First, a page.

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Spring of Arda

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Spring of Arda
Date1,900 years after the Valar came to Arda
Part ofYears of the Lamps
ParticipantsValar, Maiar
DescriptionTime period in which Arda first became inhabited by animals and plants

The Spring of Arda was a period of peace and flourishing that started when the First War between the Valar ended.

[edit] History

When the Enemy fled and Arda was completed, in the 1,900th year the Valar raised Illuin and Ormal. Arda became filled with trees and herbs, beast and birds, and all the lands were green. In the midmost of Arda was the Isle of Almaren in the Great Lake where, due to the blending of the light of the Two Lamps all things were richest in grown and fairest in hue, and there the Valar made their abode and rested.[1]:52 Yet beyond the Walls of Night Melkor lurked.

"The Elder Days" by Billy Mosig

Manwë ordained a great feast in the 3,400th year at which Tulkas wed Nessa.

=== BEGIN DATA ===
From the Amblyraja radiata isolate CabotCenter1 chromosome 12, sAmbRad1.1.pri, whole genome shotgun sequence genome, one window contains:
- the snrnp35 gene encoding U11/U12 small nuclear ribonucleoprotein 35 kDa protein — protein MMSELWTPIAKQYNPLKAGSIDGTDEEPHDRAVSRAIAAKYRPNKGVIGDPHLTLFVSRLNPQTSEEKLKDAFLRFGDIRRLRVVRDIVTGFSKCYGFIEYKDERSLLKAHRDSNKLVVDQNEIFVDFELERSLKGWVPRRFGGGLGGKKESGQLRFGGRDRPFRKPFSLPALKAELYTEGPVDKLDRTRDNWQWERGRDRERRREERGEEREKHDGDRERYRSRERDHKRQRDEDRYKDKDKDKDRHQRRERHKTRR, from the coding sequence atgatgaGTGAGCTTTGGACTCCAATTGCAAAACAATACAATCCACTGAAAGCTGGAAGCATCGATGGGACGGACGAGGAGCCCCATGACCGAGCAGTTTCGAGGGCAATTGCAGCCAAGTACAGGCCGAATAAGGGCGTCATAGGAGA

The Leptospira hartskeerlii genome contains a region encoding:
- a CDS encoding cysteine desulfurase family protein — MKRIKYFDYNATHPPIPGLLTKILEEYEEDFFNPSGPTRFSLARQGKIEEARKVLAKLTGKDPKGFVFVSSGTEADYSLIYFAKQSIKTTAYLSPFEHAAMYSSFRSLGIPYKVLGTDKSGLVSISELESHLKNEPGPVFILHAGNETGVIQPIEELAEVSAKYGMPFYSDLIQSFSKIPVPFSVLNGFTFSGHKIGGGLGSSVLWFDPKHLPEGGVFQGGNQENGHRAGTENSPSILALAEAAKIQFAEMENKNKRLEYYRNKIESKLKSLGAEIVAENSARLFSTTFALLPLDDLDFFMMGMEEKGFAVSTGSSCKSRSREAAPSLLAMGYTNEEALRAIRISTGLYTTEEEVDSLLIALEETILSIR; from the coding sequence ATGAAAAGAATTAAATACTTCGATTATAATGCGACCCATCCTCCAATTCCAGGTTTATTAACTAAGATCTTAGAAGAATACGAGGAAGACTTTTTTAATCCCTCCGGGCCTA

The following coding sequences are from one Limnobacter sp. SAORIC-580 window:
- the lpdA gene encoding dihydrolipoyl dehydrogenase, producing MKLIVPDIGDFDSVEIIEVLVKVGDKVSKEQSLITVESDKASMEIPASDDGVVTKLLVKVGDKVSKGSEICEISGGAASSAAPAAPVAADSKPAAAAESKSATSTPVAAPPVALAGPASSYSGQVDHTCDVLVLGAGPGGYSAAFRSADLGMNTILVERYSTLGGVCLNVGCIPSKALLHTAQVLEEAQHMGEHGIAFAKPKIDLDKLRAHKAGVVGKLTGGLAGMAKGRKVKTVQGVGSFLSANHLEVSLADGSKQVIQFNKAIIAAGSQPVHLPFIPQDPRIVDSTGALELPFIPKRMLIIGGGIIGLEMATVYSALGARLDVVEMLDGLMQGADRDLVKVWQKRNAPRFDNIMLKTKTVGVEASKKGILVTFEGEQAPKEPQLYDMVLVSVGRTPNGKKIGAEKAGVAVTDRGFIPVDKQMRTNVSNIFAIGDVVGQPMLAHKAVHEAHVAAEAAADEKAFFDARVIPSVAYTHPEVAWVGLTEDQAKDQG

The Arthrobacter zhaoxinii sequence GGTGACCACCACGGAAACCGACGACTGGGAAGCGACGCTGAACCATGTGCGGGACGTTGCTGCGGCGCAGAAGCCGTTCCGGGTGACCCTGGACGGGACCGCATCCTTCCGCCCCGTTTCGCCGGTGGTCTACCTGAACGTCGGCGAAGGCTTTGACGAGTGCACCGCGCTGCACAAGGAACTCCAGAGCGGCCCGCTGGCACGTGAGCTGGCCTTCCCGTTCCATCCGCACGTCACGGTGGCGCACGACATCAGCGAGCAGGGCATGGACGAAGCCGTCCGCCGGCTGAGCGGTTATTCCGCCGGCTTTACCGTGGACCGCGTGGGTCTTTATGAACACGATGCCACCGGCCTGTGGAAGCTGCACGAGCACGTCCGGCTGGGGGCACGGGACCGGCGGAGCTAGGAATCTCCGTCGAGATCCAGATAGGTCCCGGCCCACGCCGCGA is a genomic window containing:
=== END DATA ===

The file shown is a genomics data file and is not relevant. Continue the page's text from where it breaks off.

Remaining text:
After the feast Tulkas slept and Melkor, seeing his chance, passed into the North of Middle-earth, raised the Iron Mountains and began the delving of his vast fortress Utumno from which things were perverted and blighted.

In the 3,450th year Melkor came forth in war and threw down the Lamps of the Valar, breaking the lands, roiling the seas, and ending the Spring of Arda.[1]:53 In their efforts to stay the raging storm and preserve what they may of their creations, the Valar were unable to chase and defeat Melkor, who retreated to Utumno.

The Spring of Arda was marred as living things became sick, or rotted, or corrupted into monstrous forms. The destruction of the Lamps brought relative darkness to Middle-earth for several centuries, a period known as the Sleep of Yavanna. After witnessing the destruction that their powers might cause, the Valar were ever after cautious, fearing for the safety of the Children of Ilúvatar, who hadn't yet entered Arda.[2]

[edit] See also


  1. 1.0 1.1 J.R.R. Tolkien, Christopher Tolkien (ed.), Morgoth's Ring, "Part Two. The Annals of Aman: First section of the Annals of Aman"
  2. J.R.R. Tolkien, Christopher Tolkien (ed.), The Silmarillion, "Quenta Silmarillion: Of the Beginning of Days"